Adding more context to create a risk profile

This adds an overlay of criticality, usage, owners, etc. to create a risk profile of the asset as it relates to an attacker’s perspective. Because not all attack vectors are created equal, business context and ownership are vital parts of attack surface management. However, legacy tools and processes don’t typically provide context in a consistent way, making it difficult to prioritize fixes. An effective attack surface management approach requires information such as IP address, device type, whether it is in current use, its purpose, its owner, its connections to other assets, and possible vulnerabilities contained within it. This can help your security team prioritize the cyber risk and determine if the asset should be taken down or deleted, patched, or simply monitored.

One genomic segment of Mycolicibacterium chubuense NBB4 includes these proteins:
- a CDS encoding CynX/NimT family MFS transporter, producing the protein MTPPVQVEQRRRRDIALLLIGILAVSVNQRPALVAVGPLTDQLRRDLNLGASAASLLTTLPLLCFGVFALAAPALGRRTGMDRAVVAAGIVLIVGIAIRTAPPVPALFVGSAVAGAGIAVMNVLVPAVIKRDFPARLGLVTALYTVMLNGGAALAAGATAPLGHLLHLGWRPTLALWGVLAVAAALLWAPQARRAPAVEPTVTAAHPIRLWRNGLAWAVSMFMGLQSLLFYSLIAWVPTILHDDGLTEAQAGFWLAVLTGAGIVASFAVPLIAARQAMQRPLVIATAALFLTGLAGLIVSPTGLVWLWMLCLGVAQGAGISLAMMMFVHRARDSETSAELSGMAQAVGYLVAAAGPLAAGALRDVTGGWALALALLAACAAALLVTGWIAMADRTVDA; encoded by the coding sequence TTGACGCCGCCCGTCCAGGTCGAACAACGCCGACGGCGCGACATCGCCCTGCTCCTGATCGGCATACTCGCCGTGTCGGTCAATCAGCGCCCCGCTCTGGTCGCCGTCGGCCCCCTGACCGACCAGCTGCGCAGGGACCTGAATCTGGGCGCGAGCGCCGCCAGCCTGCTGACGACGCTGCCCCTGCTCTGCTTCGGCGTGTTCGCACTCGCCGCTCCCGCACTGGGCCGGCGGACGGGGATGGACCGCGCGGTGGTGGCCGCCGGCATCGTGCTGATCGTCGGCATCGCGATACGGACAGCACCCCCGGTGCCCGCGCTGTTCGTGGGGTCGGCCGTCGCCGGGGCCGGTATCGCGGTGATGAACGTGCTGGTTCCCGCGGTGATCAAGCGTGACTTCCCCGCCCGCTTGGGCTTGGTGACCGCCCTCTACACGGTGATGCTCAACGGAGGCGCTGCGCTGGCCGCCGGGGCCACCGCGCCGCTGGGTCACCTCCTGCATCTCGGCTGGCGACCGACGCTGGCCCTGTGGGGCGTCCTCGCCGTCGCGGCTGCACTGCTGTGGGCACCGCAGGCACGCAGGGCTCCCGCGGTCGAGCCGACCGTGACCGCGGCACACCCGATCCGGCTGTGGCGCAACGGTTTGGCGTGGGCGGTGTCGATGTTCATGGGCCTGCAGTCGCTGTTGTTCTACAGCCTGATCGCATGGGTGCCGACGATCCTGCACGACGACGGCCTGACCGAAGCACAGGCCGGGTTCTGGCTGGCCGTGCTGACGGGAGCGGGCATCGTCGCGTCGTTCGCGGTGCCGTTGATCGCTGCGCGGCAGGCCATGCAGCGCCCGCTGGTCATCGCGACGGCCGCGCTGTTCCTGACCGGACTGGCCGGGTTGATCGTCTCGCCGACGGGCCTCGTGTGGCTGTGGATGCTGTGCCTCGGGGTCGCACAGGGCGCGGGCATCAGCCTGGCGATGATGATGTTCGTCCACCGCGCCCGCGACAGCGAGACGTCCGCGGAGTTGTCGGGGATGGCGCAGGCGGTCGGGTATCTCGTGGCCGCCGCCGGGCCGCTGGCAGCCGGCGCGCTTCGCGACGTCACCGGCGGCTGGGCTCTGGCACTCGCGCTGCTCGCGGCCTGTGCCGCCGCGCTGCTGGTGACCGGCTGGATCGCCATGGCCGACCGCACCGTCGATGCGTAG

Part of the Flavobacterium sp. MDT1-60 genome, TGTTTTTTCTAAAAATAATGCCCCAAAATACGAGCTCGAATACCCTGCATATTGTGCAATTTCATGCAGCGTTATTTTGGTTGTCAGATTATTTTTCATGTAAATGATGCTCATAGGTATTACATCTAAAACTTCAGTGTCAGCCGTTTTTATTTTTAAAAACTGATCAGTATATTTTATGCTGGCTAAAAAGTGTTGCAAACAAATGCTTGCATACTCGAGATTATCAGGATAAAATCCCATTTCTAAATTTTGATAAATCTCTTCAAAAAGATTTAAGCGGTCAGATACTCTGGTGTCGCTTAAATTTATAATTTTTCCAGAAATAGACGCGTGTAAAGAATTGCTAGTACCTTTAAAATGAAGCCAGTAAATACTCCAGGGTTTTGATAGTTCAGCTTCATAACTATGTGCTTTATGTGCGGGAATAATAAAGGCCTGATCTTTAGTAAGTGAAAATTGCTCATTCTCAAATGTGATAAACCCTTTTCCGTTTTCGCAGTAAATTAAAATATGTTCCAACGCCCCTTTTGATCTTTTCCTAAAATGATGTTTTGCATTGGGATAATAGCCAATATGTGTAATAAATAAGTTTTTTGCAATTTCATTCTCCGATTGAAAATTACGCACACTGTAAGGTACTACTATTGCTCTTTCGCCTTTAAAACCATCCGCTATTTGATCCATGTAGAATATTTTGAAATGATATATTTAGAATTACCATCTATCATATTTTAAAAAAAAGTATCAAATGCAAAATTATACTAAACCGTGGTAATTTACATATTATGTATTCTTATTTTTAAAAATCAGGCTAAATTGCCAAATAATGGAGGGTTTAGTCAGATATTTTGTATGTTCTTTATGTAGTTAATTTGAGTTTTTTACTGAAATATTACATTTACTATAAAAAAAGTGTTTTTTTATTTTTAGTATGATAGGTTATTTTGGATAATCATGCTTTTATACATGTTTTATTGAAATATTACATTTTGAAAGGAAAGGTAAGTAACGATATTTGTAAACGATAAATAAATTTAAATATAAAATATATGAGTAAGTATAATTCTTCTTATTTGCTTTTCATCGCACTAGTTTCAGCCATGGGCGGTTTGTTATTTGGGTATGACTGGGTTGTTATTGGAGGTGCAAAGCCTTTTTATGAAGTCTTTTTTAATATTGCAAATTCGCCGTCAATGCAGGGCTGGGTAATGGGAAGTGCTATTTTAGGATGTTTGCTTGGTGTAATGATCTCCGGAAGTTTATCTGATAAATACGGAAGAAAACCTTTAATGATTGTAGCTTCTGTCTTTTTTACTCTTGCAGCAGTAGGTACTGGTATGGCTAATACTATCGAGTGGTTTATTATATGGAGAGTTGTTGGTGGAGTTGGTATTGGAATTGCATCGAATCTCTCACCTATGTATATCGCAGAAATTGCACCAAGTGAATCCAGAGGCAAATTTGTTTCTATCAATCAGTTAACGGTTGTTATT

Make a prioritization of risks based on attacker view

From Attack Surface perspective it prioritizes risks based on the attacker’s perspective using the above information. The eventual result is a risk score that takes into account the various elements to prioritize actions.

The list of potential attack vectors you discover is almost certain to be more than your security team can validate and your IT team can possibly remediate. That’s why it’s important that were collected all context to determine where to focus the remediation teams’ efforts. Use of criteria such as ease of exploitation, discoverability, attacker priority and remediation complexity, in addition to business context help ensure you prioritize the most urgent risks. 

Define and apply remediation measures